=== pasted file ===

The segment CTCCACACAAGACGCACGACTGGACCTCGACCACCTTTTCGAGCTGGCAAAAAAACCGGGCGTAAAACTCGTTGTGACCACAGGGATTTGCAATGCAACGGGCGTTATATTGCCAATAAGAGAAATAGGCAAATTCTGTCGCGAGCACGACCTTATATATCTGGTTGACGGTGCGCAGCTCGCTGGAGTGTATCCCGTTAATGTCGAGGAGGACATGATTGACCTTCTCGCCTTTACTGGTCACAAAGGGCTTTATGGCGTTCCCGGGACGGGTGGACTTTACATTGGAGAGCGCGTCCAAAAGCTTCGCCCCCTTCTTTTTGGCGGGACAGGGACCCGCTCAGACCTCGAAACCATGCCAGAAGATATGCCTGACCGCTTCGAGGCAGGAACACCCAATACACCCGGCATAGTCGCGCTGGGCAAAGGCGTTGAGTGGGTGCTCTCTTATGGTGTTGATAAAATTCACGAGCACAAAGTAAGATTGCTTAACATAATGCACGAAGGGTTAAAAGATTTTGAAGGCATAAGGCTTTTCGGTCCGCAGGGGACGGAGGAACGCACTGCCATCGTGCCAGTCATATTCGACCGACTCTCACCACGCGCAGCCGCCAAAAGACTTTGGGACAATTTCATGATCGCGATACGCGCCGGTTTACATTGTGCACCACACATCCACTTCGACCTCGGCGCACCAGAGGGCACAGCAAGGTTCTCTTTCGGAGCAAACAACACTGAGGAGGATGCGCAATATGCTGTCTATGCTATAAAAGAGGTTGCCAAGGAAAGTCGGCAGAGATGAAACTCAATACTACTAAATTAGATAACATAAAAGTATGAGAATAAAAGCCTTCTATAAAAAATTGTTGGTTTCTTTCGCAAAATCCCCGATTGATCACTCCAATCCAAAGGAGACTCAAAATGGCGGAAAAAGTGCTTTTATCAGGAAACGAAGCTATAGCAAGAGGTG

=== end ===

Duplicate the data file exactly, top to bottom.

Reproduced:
The segment CTCCACACAAGACGCACGACTGGACCTCGACCACCTTTTCGAGCTGGCAAAAAAACCGGGCGTAAAACTCGTTGTGACCACAGGGATTTGCAATGCAACGGGCGTTATATTGCCAATAAGAGAAATAGGCAAATTCTGTCGCGAGCACGACCTTATATATCTGGTTGACGGTGCGCAGCTCGCTGGAGTGTATCCCGTTAATGTCGAGGAGGACATGATTGACCTTCTCGCCTTTACTGGTCACAAAGGGCTTTATGGCGTTCCCGGGACGGGTGGACTTTACATTGGAGAGCGCGTCCAAAAGCTTCGCCCCCTTCTTTTTGGCGGGACAGGGACCCGCTCAGACCTCGAAACCATGCCAGAAGATATGCCTGACCGCTTCGAGGCAGGAACACCCAATACACCCGGCATAGTCGCGCTGGGCAAAGGCGTTGAGTGGGTGCTCTCTTATGGTGTTGATAAAATTCACGAGCACAAAGTAAGATTGCTTAACATAATGCACGAAGGGTTAAAAGATTTTGAAGGCATAAGGCTTTTCGGTCCGCAGGGGACGGAGGAACGCACTGCCATCGTGCCAGTCATATTCGACCGACTCTCACCACGCGCAGCCGCCAAAAGACTTTGGGACAATTTCATGATCGCGATACGCGCCGGTTTACATTGTGCACCACACATCCACTTCGACCTCGGCGCACCAGAGGGCACAGCAAGGTTCTCTTTCGGAGCAAACAACACTGAGGAGGATGCGCAATATGCTGTCTATGCTATAAAAGAGGTTGCCAAGGAAAGTCGGCAGAGATGAAACTCAATACTACTAAATTAGATAACATAAAAGTATGAGAATAAAAGCCTTCTATAAAAAATTGTTGGTTTCTTTCGCAAAATCCCCGATTGATCACTCCAATCCAAAGGAGACTCAAAATGGCGGAAAAAGTGCTTTTATCAGGAAACGAAGCTATAGCAAGAGGTG